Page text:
Salmon and Walnuts Help Develop More Muscles and Less Fat, Study

By , UniversityHerald Reporter

People, who consume a diet high in polyunsaturated fat, develop more muscles and less fat than those who consume saturated fat, according to an Uppsala University study. 

The Swedish researchers said that eating salmon and walnuts rich in polyunsaturated fat helps amass less fat around the waist and internal organs.

This is the first study to determine how different types of fat are stored in different parts of the body.

For the study, the researchers asked 39 young adult men and women of normal weight to consume 750 extra calories a day for seven weeks. Half of the participants were given foods rich in polyunsaturated fat - sunflower oil - while the rest were offered palm oil, rich in saturated fat.

The diet for both groups contained similar amounts of sugar, carbohydrates, fat, and protein. The only difference between both the groups was the nature of fat.

Researchers later measured body fat, distribution of fat and muscle mass using MRI scans. Gene activity was measured in the abdominal fat through a gene chip capable of studying several thousand genes at a time.

The scientists found that both the groups reported similar weight gains. However, the overall body fat was higher in participants that consumed saturated fat/ palm oil. They also had higher fat around the liver and abdomen and developed three times lesser muscles than those who consumed polyunsaturated fats.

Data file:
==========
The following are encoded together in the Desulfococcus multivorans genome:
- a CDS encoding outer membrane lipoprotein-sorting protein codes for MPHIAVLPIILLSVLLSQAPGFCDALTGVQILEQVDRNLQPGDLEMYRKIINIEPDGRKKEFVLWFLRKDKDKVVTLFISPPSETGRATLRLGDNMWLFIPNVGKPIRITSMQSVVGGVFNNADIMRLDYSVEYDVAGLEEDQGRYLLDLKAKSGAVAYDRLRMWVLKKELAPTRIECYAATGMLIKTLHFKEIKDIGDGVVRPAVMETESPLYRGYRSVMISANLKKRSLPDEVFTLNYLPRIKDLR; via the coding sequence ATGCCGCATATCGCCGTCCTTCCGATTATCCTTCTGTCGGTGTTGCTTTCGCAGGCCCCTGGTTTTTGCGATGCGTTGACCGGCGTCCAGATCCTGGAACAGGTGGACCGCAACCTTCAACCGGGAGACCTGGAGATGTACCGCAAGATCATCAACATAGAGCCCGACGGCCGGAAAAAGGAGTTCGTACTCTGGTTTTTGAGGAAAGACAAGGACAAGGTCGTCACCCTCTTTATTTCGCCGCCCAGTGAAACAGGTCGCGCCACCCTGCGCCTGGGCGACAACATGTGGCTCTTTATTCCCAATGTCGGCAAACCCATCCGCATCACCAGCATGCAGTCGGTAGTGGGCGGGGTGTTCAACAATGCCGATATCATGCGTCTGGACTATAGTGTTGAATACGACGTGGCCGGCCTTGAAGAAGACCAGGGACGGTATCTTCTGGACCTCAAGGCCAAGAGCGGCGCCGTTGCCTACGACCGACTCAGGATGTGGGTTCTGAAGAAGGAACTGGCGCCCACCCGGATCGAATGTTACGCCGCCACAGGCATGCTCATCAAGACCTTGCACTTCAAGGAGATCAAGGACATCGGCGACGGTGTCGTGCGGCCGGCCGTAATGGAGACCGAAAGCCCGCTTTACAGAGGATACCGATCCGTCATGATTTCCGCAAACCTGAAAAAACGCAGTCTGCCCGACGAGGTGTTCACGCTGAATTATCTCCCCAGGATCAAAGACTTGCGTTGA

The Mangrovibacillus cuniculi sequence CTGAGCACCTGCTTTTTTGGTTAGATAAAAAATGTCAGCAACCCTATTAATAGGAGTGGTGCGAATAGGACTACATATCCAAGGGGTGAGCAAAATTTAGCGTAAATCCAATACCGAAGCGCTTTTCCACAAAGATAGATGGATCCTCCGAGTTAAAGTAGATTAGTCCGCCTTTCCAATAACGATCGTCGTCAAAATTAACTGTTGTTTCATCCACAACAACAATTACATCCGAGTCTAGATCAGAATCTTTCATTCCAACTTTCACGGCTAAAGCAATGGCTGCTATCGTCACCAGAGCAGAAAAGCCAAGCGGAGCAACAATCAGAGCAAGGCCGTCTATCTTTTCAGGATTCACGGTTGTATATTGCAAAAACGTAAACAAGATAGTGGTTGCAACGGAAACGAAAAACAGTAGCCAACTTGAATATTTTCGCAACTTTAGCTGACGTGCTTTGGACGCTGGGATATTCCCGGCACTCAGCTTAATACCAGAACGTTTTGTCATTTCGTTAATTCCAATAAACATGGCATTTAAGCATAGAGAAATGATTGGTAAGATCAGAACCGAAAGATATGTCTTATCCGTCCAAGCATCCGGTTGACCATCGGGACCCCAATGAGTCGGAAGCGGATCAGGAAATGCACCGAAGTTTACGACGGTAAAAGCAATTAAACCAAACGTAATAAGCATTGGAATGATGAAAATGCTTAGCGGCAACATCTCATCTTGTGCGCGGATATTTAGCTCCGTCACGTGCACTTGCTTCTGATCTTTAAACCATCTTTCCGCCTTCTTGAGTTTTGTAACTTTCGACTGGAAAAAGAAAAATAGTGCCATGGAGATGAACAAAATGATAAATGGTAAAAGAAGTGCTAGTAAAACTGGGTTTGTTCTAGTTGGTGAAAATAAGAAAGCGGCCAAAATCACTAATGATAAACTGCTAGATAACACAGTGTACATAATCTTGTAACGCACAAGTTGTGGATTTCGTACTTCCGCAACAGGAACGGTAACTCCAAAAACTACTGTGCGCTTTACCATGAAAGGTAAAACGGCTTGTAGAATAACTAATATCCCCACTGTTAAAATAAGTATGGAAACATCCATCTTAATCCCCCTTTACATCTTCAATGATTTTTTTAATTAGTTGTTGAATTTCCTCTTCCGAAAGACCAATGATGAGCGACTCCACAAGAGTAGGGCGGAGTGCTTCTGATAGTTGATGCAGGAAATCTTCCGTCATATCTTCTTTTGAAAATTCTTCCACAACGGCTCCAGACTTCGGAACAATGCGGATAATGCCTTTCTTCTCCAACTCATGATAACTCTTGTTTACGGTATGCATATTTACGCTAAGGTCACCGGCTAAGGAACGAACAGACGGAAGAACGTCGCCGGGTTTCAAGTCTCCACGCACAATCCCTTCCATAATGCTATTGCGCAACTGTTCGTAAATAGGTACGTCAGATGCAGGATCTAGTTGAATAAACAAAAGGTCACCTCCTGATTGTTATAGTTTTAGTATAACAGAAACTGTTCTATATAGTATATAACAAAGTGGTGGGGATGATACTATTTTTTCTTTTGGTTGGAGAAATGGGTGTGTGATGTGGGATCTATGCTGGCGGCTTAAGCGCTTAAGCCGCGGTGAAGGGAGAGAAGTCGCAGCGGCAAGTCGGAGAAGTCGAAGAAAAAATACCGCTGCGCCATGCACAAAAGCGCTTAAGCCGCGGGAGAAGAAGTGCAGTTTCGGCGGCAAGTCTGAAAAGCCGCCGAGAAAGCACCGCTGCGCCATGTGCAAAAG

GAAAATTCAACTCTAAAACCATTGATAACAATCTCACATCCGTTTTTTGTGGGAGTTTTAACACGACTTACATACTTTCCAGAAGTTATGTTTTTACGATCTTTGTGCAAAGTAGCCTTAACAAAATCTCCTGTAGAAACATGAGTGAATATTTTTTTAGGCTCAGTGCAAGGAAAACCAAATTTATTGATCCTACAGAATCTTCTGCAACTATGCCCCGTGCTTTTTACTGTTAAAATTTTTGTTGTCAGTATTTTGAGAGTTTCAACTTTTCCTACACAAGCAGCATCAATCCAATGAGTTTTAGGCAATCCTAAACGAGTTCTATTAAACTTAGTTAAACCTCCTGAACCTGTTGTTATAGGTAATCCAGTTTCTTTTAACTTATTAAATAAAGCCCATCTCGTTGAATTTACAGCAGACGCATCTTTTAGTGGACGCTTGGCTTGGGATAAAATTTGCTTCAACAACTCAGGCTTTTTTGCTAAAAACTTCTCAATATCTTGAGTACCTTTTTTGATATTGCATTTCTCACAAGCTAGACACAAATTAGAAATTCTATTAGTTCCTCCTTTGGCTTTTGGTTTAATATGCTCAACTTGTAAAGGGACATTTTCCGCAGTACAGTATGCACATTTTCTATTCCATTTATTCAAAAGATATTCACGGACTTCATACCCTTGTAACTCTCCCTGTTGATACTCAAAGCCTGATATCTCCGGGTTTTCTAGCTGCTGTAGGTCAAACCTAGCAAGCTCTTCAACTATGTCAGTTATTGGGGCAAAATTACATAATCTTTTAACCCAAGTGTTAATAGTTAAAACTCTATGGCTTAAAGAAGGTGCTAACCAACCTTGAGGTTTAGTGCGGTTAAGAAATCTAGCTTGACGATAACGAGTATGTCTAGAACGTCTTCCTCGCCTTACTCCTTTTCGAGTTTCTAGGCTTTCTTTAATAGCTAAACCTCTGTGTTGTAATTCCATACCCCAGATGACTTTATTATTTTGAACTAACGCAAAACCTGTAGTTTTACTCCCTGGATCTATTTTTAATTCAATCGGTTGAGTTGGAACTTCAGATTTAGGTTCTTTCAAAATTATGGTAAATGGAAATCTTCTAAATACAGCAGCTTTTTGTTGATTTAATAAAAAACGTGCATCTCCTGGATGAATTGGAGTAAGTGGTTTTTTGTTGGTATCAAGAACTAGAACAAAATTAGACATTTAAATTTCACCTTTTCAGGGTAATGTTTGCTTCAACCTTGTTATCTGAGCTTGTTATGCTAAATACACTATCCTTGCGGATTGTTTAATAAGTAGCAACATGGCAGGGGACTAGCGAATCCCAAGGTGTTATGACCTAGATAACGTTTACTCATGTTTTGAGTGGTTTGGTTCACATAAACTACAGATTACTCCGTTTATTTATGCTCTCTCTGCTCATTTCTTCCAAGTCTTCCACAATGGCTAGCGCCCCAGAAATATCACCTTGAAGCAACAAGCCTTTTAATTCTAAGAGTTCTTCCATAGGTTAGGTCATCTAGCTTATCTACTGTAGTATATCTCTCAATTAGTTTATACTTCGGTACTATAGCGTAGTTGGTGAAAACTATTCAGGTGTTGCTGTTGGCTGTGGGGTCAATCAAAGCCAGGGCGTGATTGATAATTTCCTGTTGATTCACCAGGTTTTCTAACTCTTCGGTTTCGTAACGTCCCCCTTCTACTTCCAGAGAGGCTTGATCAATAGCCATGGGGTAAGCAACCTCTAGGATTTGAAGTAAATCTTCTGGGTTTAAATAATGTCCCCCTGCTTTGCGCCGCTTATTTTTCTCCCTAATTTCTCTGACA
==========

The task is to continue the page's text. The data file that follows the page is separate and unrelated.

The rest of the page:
The researchers also found that saturated fats activated certain genes in fatty tissue that increased the accumulation of fat in the abdomen and hindered insulin regulation. However, the polyunsaturated fats switched on genes in visceral fat that is responsible for reduced fat storage and improved sugar metabolism in the body.

"If the results regarding increased muscle mass following consumption of polyunsaturated fat can be confirmed in our coming studies, it will potentially be interesting for many elderly people, for whom maintaining muscle mass is of great importance in preventing morbidity," Ulf Risérus, associate professor at the Department of Public Health and Caring Science and director of the study, said in a press release.

The experts said the finding suggests that people who consume more polyunsaturated fat are less likely to develop heart diseases and metabolic diseases like diabetes.

When fat gets accumulated around internal organs, it leads to type 2 diabetes and cardiovascular disease. Previous studies have showed that consumption of polyunsaturated fat from plants, oils, and nuts decreases the risk of type 2 diabetes.

Saturated fat is found in butter, cake, biscuits, fatty cuts of meat, cheese and cream, while unsaturated fats are present in oily fish, nuts, seeds and olive oil.

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